I love writing about applying lessons from sports to the tech and game spaces, so an article I saw in the MIT Sloan Management Review, “What Businesses Can Learn from Sports Analytics” by Thomas Davenport, really resonated with me. Davenport is one of the people who have molded strongly my love of analytics, as his book Competing on Analytics initially got me thinking how the game industry could be improved by applying analytics. That the Oakland A’s are again one of the surprise success stories in baseball further reinforced the relationship of analytics and sports. In Davenport’s recent article, he shows how we can apply techniques used successfully in sports to tech or game companies.
Analytics is all the rage in sports. Davenport points out that every professional baseball team has an analyst on staff, while many professional football, soccer and basketball teams also do. Yet, other sports teams are behind many other industries because they are often smaller organizations and typically have old-school executives who do not appreciate the value of analytics. Although not applied universally, Davenport draws several lessons from how sports teams use analytics that are relevant to all businesses. Continue reading “Lessons from sports analytics”
I have been intrigued for years that a huge financial sector has continued to rely on intuition while industry after industry has discovered that using analytics give you a better chance to succeed. Moreover, it is a sector that brags about the fact that it fails 99 percent of the time yet fails to embrace methods to improve those odds. I am talking about venture investing, the venture capital industry.
Moneyball and the venture community
For those who have seen the movie or read the book Moneyball, which I have written about multiple times, one of the most poignant scenes is the Oakland A’s smoke filled draft room where scouts with years of experience determine the best prospects to select based on their gut of what makes a great baseball player. When I first read about it, the parallels to how game company executives select what games to green light were incredibly apparent and I was certain you would see a similar transformation of the game industry. We did, with analytics driven social game companies putting many old school game companies out of business.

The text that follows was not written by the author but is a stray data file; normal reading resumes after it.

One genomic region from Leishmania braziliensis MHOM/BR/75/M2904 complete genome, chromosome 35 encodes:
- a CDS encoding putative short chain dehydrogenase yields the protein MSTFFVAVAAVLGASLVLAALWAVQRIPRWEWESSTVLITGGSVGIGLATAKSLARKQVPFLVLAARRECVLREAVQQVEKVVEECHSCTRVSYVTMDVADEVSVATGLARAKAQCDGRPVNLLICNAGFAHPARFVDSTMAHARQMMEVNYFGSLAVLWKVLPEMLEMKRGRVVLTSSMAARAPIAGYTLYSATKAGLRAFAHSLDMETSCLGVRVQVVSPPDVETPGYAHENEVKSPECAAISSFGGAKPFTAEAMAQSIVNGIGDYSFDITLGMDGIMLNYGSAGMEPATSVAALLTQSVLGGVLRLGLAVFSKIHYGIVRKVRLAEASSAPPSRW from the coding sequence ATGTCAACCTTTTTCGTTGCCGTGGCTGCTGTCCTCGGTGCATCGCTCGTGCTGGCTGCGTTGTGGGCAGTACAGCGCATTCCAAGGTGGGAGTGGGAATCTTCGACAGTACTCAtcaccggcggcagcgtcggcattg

The venture capital space has uncanny parallels to the pre-Moneyball baseball industry. You have investors with years of experience sitting in Red Bull filled rooms deciding which investments to pursue based on intuition. The claim that they are investing in the management team is another way of saying they are selecting those leaders who feel like rock stars; who they think look like a star. They are basing it on measurable that they feel are important but have not proven empirically are the keys to success (just as baseball executives undervalued walks and over-valued defense).
Correlation Ventures, the Billy Beane of VC
A recent article in Forbes, “Venture By Numbers,” shows this situation is changing. Correlation Ventures started in 2011 with the philosophy to bring a quant-based approach to venture investing. Their mission was to stockpile 25 years of data on every venture deal consummated, evaluate this data with proprietary algorithms and then pick investments via pattern-matching software. Continue reading “Moneyball finally comes to VC”
Monday night the Oakland A’s gained a playoff berth with a roster that most experts believed at the beginning of the season would not even approach playing .500 baseball. Although most experts in hindsight now see the quality of the A’s players, they are failing to realize their success is again the result of Billy Beane’s (Oakland’s General Manager) ability to use analytics to gain a competitive advantage.
Continue reading “Moneyball strikes again: How to use analytics for sustained competitive advantage”